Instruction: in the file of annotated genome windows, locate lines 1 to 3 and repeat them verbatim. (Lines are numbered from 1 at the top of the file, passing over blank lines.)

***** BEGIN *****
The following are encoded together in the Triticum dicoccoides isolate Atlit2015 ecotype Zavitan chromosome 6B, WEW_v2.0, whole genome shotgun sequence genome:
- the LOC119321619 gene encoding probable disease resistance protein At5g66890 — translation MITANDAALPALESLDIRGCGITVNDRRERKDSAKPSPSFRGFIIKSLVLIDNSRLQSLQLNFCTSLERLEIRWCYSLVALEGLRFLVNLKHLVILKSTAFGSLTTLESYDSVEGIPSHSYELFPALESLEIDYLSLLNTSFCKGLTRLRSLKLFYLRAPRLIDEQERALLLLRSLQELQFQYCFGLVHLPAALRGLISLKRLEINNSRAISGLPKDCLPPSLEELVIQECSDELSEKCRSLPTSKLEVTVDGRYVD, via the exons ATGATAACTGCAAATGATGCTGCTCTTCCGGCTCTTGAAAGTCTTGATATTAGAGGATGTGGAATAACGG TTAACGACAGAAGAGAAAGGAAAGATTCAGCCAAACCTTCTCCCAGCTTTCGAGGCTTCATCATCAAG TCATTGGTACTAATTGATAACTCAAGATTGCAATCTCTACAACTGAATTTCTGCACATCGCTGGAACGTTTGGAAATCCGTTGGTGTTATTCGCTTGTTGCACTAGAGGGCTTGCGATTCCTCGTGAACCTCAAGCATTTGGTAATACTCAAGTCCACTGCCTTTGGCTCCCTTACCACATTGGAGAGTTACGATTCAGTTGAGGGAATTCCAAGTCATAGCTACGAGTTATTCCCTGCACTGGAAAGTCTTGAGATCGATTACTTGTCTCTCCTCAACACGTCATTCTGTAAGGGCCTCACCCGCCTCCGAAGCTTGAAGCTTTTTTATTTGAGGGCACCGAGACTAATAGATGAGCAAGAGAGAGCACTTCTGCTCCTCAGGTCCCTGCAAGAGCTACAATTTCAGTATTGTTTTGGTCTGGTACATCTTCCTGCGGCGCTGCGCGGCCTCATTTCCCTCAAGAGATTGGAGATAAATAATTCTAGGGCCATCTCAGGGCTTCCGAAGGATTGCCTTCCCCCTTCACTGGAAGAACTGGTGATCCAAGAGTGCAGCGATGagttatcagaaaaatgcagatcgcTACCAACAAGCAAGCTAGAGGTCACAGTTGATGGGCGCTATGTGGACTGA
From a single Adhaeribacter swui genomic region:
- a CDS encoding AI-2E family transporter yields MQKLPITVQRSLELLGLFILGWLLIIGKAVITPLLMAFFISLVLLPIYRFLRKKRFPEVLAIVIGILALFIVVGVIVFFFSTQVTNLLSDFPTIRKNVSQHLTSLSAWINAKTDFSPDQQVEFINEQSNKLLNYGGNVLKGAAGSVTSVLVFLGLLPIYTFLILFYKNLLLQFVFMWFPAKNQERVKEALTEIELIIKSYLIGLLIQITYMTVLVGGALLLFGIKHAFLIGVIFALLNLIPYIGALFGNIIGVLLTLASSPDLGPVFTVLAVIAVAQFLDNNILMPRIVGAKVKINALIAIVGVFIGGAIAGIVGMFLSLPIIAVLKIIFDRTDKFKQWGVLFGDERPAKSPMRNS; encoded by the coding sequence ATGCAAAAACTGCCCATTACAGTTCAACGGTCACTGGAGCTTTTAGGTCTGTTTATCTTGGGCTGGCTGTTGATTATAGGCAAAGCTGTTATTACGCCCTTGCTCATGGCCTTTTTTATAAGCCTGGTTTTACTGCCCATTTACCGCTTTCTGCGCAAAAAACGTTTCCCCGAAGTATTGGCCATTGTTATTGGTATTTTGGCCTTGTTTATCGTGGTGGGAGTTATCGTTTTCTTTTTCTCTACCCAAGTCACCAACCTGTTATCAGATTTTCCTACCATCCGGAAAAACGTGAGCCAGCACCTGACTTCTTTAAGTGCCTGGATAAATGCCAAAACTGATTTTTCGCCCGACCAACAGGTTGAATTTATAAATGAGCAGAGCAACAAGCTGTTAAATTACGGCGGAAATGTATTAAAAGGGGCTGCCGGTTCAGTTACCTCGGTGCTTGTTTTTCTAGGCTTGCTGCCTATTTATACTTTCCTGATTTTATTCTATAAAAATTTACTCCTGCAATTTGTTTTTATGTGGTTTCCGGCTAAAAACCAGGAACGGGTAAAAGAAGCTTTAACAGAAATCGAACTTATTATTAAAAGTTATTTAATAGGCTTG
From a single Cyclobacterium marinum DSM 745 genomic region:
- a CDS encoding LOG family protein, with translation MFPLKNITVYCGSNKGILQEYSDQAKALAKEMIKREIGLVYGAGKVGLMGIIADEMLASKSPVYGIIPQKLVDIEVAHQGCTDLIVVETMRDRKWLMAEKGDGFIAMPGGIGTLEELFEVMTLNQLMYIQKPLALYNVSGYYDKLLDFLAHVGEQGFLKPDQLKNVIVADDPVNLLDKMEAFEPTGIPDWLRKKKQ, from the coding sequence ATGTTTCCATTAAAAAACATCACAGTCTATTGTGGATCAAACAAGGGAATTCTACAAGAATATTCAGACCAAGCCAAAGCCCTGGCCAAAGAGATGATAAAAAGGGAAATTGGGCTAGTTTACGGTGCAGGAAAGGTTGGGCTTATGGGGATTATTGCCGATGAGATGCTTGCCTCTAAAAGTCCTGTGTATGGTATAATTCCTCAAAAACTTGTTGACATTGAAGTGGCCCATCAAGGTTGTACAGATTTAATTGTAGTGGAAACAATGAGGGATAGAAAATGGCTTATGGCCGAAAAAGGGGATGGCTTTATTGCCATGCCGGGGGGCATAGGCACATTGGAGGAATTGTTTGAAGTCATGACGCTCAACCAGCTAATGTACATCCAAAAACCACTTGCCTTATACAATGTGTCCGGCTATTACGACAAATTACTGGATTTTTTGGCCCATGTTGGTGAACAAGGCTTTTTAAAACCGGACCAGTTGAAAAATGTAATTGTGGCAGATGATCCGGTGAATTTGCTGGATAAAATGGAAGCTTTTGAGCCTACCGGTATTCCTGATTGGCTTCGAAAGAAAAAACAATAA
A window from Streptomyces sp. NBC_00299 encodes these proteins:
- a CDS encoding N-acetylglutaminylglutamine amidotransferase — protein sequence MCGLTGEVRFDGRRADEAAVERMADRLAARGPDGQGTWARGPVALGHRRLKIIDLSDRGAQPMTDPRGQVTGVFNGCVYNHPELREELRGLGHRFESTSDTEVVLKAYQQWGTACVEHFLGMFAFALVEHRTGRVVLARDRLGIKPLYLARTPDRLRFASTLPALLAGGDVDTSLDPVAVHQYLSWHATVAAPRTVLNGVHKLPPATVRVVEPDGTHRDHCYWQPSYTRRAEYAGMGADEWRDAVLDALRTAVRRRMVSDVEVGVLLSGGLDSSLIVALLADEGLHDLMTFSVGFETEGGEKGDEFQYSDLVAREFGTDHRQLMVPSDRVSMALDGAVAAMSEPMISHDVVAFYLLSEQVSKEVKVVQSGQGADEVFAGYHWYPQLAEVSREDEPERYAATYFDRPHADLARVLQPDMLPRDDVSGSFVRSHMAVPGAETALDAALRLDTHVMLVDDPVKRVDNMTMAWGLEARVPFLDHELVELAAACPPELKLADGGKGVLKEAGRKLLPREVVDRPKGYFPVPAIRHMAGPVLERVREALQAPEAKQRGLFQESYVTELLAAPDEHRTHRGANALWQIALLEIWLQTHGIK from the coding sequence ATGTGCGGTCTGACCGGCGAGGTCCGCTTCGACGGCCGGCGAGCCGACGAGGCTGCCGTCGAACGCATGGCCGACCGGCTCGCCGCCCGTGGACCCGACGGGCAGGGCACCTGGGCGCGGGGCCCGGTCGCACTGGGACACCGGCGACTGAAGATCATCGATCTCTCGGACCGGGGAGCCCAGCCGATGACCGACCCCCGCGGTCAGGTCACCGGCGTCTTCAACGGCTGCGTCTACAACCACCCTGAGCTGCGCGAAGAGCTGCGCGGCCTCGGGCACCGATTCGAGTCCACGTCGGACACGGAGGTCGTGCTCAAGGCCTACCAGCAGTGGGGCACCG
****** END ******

The following are encoded together in the Triticum dicoccoides isolate Atlit2015 ecotype Zavitan chromosome 6B, WEW_v2.0, whole genome shotgun sequence genome:
- the LOC119321619 gene encoding probable disease resistance protein At5g66890 — translation MITANDAALPALESLDIRGCGITVNDRRERKDSAKPSPSFRGFIIKSLVLIDNSRLQSLQLNFCTSLERLEIRWCYSLVALEGLRFLVNLKHLVILKSTAFGSLTTLESYDSVEGIPSHSYELFPALESLEIDYLSLLNTSFCKGLTRLRSLKLFYLRAPRLIDEQERALLLLRSLQELQFQYCFGLVHLPAALRGLISLKRLEINNSRAISGLPKDCLPPSLEELVIQECSDELSEKCRSLPTSKLEVTVDGRYVD, via the exons ATGATAACTGCAAATGATGCTGCTCTTCCGGCTCTTGAAAGTCTTGATATTAGAGGATGTGGAATAACGG TTAACGACAGAAGAGAAAGGAAAGATTCAGCCAAACCTTCTCCCAGCTTTCGAGGCTTCATCATCAAG TCATTGGTACTAATTGATAACTCAAGATTGCAATCTCTACAACTGAATTTCTGCACATCGCTGGAACGTTTGGAAATCCGTTGGTGTTATTCGCTTGTTGCACTAGAGGGCTTGCGATTCCTCGTGAACCTCAAGCATTTGGTAATACTCAAGTCCACTGCCTTTGGCTCCCTTACCACATTGGAGAGTTACGATTCAGTTGAGGGAATTCCAAGTCATAGCTACGAGTTATTCCCTGCACTGGAAAGTCTTGAGATCGATTACTTGTCTCTCCTCAACACGTCATTCTGTAAGGGCCTCACCCGCCTCCGAAGCTTGAAGCTTTTTTATTTGAGGGCACCGAGACTAATAGATGAGCAAGAGAGAGCACTTCTGCTCCTCAGGTCCCTGCAAGAGCTACAATTTCAGTATTGTTTTGGTCTGGTACATCTTCCTGCGGCGCTGCGCGGCCTCATTTCCCTCAAGAGATTGGAGATAAATAATTCTAGGGCCATCTCAGGGCTTCCGAAGGATTGCCTTCCCCCTTCACTGGAAGAACTGGTGATCCAAGAGTGCAGCGATGagttatcagaaaaatgcagatcgcTACCAACAAGCAAGCTAGAGGTCACAGTTGATGGGCGCTATGTGGACTGA
From a single Adhaeribacter swui genomic region: